CURWOOD: Salmon inhabit perhaps the widest range of any member of this forest ecosystem, from the mountain streams down through the lakes, out to the estuaries where the fresh water meets the salt, and then on to the continental shelf and the open ocean. So they're of special interest to researchers like biologist Jim Darling, the director of the Clayoquot Biosphere project.

DARLING: Salmon rely on specific conditions in streams throughout the forests to spawn. Then there is all kinds of marine life which rely on the salmon. Consequently there is a clear connection between a species which travel well out into the Northern Pacific ocean and a healthy intact rainforest habitat.

CURWOOD: Darling wonders whether a recent decline in fish stocks and other marine life is due in part to rainforest destruction and the disruption of the delicate interaction here of land and sea. He says scientists still know very little about this area's ecology, and the government really doesn't know what the environmental impact of its logging plan will be.

DARLING: These are decisions made I guess based on wishful thinking at best. And so we felt, let's start the process of seeing if we can begin to understand what occurs, what kind of events occur naturally in this area. We simply have to do that before one can even begin to recognize, much less predict, the consequences of various human impacts.

(Sound of footsteps)

CURWOOD: A couple of dozen yards from the river, German botanist Jutta Meyer takes us into a study area. It's a small plot marked off by a red plastic ribbon.

CURWOOD: Have you found anything new or unusual here?
MEYER: You've got some rare species, like for example mosses which grow along the river bank, which need clean water like this edense (sic) which is a really beautiful moss, and you don't find that very often.

(Fade footsteps)

CURWOOD: There's an overwhelming visual richness of green, spiced with the brownish red of the cedars. Moss-like plants hang everywhere, and carpet the tree trunks, rocks and fallen logs. A waist-high jumble of ferns and bushes complete an almost a magical feel.

MEYER: In front of us is a red alder, and it's completely covered with mosses, but there's another epiphytic plant, it's a fern and it's called licorice fern, because the roots of it, they taste like licorice. That's why they call it. CURWOOD: Is it safe to eat, to taste it?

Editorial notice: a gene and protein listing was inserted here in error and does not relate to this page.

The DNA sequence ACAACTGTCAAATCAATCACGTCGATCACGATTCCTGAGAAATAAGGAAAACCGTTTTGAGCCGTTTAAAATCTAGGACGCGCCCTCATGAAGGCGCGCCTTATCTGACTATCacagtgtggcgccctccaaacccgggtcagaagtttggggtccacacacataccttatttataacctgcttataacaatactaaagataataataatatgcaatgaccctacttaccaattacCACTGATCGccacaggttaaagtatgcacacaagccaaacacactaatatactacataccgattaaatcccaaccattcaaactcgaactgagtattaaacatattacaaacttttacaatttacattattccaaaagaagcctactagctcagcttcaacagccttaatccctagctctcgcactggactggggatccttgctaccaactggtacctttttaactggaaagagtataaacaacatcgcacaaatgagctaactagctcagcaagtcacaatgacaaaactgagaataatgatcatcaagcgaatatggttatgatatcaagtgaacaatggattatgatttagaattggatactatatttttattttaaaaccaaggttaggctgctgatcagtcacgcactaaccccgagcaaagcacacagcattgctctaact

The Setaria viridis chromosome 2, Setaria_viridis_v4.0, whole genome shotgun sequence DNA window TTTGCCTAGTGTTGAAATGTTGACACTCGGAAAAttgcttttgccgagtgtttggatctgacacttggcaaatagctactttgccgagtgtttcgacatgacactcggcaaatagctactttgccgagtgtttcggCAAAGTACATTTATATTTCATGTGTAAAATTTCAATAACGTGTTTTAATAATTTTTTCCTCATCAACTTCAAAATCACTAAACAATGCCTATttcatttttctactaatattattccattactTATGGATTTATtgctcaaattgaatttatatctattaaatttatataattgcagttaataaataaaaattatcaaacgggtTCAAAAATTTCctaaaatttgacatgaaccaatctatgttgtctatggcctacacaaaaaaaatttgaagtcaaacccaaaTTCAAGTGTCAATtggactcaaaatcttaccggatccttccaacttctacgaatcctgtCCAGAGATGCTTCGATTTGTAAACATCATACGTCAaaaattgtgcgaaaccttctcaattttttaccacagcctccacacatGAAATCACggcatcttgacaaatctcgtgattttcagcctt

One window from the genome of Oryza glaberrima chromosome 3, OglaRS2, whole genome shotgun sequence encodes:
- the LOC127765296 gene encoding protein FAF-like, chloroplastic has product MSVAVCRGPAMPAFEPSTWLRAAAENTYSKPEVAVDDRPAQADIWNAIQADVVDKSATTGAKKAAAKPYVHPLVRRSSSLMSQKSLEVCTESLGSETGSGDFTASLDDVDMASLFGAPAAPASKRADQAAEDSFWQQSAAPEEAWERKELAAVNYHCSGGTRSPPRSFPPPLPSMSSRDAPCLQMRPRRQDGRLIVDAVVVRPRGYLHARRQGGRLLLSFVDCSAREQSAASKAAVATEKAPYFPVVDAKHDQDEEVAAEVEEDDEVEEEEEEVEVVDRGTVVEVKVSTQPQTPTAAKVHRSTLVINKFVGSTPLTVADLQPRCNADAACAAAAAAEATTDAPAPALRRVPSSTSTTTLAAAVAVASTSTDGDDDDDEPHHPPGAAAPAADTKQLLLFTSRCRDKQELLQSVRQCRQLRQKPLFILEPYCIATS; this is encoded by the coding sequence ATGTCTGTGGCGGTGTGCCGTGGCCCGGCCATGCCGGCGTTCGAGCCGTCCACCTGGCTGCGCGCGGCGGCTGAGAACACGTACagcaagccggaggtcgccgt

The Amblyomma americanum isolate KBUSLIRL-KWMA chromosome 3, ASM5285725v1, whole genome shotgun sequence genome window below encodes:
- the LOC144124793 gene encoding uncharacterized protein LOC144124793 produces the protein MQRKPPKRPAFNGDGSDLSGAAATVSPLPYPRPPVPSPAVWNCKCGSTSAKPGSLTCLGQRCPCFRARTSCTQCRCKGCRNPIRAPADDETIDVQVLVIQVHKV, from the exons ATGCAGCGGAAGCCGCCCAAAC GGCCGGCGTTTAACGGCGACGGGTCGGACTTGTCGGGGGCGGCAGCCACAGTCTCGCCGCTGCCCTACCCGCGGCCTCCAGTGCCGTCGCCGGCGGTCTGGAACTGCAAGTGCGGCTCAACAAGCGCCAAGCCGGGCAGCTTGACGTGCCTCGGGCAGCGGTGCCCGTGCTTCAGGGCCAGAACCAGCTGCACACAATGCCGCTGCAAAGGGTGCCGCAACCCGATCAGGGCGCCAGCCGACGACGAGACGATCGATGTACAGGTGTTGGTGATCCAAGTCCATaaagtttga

MEYER: Yeah ,we could have a try. It's better just to taste a little bit because it kind of like I think it does something to your digestion.
CURWOOD: Mmm, licorice. It's delicious.
MEYER: Yeah, well, It depends if you like licorice or not.

CURWOOD: As Meyer and her colleagues work on identifying this species of plant or that subspecies of insect, always in the back of their minds there is the sense that they have little time. This very spot is slated to be cut, and Kumar Bizwaz says this may be the last chance to record the area's unique mix of species.

BIZWAZ: It's basically trying to put together a puzzle, is what we are doing, and once the puzzle is constructed we'll have a better idea of what's here. It is safe to say at the moment for ecological processes and systems, the temperate rainforest is one of the least known systems on the earth. And by putting this together we'll have a better picture.
CURWOOD: Do you think there are uncatalogued species here?
BIZWAZ: Yes, most definitely, insect species, south of here in the canopy they found new species of insects.
CURWOOD: How old are these trees we're looking at?
BIZWAZ: Off the cuff, give or take a hundred years, possibly 300, possibly 200, and that one could be one to two hundred years old.
CURWOOD: To a timber company, what are these trees worth?
BIZWAZ: This large Sitka spruce? Between 20-25,000, that one tree.
CURWOOD: Gee, a year's college tuition.
BIZWAZ: Hm, yeah, but also numerous years' knowledge.

(SFX: Some hiking sounds then canoeing sounds under)

CURWOOD: These scientists don't reject all cutting of this rare temperate rainforest, but they do oppose the clearcuts that will destroy much of the eco-system before it can even be understood. The clearcut is a radical change from the way people have used this eco-system for thousands of years. The first humans recorded here came from North Asia after the last Ice Age. Along Clayoquot Lake there are relics of winter camps dating back more than 4,000 years, of the people who now call themselves the Clay-o-quot, anglicized to Klakwat. On the lake's shore we find a more recent relic, the overturned stump of a massive fallen cedar. It's clear that the tree fell on its own, but most of it is gone. Besides the stump, only wood chips and branches remain.

(SFX: Walking on cedar)

CURWOOD: Look at this tree, this is huge. How big is this thing, well, I can reach, well, it's my arm span, it's about 6 feet.
BIZWAZ: Two and a half meters, six feet across. It's a huge tree. It would probably be over 650 years old. It's been blown down for a few years and you can see the center part is starting to rot and so is this edge part here.